Ryan Heenan is a songwriter who sells custom jingles and videos to clients around the world online. Heenan is among those in the so-called gig economy. But there is no official definition of the “gig economy” or incidentally, a gig. A gig describes as a single project or task for which a worker is engaged to work on demand, often via a digital marketplace.
Gig workers are spread across various occupational groups, and are not easily identified in job and earnings surveys. But the manner in which they earn money is similar.
Such workers also conduct individual gigs using a website or mobile app that helps fit them with the clients. Some gigs can be very short, for example reacting to a 5-minute survey. Others, such as an 18-month database management project, are much longer but still of limited duration. When one gig is over, workers earning a steady income this way will have to find another.
For example, Hayes is a freelance filmmaker in Los Angeles, California. When she’s between filmmaking projects, Hayes picks up gigs that include working as a personal assistant, helping people move, and making deliveries. “I’m able to work when I need money and take off when I need to,” she says.
Counting Gig Workers
You may have heard a lot of buzz in the gig economy over production. Yet providers of government data are having trouble estimating how many contract employees there are. Data from the US are among the sources that could shed light on this topic. Labor Statistics Bureau (BLS), and the U.S. Office of the Census.
BLS data. Gig workers, as measured by BLS, might be in contingent or alternative employment arrangements, or both. Contingent workers are those who do not have an implicit or explicit long-term employment contract.
Census data. Non-employer statistics data from tax data provided by the Internal Revenue Service ( IRS) created by the Census Bureau offer another possible look at what’s happening in the gig economy. Many gig workers match a non-employer ‘s Census definition: in most cases, a self-employed person who runs a very small, unincorporated business with no paying employees.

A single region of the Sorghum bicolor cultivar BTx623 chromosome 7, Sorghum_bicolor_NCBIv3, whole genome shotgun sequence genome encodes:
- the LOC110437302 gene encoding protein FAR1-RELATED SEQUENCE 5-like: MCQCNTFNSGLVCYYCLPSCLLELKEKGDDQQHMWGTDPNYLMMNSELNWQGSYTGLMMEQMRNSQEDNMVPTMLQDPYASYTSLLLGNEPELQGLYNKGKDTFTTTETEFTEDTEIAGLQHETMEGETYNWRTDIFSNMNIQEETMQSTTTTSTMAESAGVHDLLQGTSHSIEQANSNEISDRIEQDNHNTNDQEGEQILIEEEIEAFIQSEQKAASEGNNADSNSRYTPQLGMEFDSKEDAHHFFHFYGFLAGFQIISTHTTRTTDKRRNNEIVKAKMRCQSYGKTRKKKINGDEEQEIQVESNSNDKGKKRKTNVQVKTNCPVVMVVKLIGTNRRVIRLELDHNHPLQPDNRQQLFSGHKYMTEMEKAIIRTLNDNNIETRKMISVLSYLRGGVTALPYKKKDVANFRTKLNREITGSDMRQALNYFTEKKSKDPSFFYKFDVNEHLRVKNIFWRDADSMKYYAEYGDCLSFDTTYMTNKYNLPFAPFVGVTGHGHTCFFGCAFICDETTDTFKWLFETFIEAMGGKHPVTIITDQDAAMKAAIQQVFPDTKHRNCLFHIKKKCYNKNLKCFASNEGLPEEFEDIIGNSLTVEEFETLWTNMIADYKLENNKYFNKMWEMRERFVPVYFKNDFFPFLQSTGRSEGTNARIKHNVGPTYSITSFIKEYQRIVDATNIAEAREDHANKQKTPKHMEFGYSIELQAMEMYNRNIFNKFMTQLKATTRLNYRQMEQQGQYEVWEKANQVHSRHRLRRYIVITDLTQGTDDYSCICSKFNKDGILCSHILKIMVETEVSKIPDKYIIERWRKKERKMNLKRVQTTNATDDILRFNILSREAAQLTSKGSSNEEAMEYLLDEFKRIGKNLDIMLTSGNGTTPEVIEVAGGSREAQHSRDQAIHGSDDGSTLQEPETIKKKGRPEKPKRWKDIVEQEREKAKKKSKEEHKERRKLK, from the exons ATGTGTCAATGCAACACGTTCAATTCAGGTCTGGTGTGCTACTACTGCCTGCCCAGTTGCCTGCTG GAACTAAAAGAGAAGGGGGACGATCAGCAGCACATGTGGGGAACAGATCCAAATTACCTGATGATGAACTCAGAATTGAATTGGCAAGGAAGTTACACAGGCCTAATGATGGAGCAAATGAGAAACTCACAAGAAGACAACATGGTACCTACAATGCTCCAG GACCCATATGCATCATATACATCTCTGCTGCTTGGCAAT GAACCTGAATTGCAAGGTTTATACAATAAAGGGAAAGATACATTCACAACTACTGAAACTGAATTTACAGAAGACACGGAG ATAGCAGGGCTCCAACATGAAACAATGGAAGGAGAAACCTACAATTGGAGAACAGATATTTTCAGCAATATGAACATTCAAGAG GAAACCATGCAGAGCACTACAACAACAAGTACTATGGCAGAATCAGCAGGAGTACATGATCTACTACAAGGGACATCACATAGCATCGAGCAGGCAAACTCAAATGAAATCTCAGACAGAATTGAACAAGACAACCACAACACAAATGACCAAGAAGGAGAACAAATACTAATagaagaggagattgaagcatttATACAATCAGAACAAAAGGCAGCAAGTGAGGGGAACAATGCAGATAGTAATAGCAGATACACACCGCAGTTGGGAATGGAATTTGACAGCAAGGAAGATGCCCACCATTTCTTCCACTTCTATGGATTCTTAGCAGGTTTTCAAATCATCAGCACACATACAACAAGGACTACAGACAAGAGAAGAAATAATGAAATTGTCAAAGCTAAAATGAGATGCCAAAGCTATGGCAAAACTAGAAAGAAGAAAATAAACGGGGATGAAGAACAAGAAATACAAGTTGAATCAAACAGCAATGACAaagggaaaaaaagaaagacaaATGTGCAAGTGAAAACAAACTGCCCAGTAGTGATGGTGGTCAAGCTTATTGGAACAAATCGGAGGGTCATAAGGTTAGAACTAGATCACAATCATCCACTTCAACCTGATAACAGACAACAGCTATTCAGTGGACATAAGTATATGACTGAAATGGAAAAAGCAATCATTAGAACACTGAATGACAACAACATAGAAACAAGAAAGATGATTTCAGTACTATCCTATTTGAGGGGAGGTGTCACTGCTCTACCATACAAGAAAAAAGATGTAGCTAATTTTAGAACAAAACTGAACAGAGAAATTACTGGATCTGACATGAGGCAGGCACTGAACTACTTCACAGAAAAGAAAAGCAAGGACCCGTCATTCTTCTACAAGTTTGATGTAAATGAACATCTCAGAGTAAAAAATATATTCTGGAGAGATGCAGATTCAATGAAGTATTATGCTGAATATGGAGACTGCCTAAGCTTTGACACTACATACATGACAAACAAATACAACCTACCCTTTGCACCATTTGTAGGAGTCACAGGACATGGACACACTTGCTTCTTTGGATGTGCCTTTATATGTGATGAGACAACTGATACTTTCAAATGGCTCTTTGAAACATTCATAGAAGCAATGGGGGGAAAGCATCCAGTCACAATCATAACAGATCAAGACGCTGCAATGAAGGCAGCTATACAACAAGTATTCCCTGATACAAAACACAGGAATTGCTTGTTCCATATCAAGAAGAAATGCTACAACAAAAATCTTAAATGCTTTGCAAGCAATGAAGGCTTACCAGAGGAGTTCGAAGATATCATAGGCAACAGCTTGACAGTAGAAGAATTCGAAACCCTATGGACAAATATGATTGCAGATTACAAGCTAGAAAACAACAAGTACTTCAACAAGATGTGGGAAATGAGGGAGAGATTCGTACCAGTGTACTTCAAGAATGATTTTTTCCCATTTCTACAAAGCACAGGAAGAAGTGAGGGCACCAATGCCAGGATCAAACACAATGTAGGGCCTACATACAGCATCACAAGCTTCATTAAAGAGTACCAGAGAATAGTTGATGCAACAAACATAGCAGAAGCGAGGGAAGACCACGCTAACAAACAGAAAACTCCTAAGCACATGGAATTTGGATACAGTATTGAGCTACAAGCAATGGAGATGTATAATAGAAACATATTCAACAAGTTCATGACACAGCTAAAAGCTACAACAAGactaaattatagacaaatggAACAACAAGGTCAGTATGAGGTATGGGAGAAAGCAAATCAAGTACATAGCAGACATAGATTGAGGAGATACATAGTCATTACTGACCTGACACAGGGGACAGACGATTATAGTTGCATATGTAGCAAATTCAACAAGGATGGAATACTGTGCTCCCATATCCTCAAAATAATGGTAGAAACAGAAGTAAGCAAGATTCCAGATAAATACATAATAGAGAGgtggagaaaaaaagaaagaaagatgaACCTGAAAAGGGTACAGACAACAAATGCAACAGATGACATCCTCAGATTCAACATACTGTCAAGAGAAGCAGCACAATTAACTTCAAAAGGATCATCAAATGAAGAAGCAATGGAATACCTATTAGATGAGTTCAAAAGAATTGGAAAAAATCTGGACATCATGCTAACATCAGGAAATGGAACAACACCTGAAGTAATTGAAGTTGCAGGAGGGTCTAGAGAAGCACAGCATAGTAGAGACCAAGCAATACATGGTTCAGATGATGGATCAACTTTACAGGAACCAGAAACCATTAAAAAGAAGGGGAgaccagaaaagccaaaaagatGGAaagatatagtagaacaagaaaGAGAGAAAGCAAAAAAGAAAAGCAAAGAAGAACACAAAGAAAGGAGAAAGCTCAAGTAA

Non-employer statistics from tax data created by the Census Bureau’s Internal Revenue Service ( IRS) offer another possible look at what is happening in the gig economy. Most gig workers fit the Census definition of a non-employer: in most cases, a self-employed individual who is operating a very small, unincorporated company with no paid employees.
Entering Gigs Economy Community
The gig economy offers different ways to get started. Identify what you are doing well, and what you might like to do. Then, look for opportunities while keeping some practical matters in mind.
Create your niche Think about the types of services you might be able to offer. What skills, experience, or other assets do you have that you can share? Consider that some gigs are for general tasks and others require a specific skillset.
Learn from others. Think about the types of services you might be able to offer. What knowledge, experience, or other assets can you share? Note that certain gigs need a particular skillset for general tasks and others. For example you want to be a writer and you can search tips how to start your writing career as freelancer.
Stand out. Find ways to differentiate yourself from other staff, such as by delivering a special or high-demand service. You may want to consider being a self-employed individual as a way of filling that niche.
Many gig workers use a network to help link them with jobs usually a third-party business that has a website or app like Flexgigzz. Yet others find jobs off platform ( e.g. through networking). Still others get gigs from both sources.
No matter how you get gigs, referrals and positive customer reviews are important. If you build a reputation for quality work , people may have a greater chance of seeking you out for future gigs. In reality, productive gig workers often claim a lot of their jobs come from repeat business. Treat every job as a chance to do your best.
Deciding to follow a gig approach to money earning requires flexibility, budgeting and adaptability. So, you need to give it time, besides learning how to manage your money well. For other reasons, you can set aside some of your earnings, such as an emergency fund for unplanned expenses. Be prepared to keep learning, in order to remain competitive in the gig economy.
Source : www.bls.gov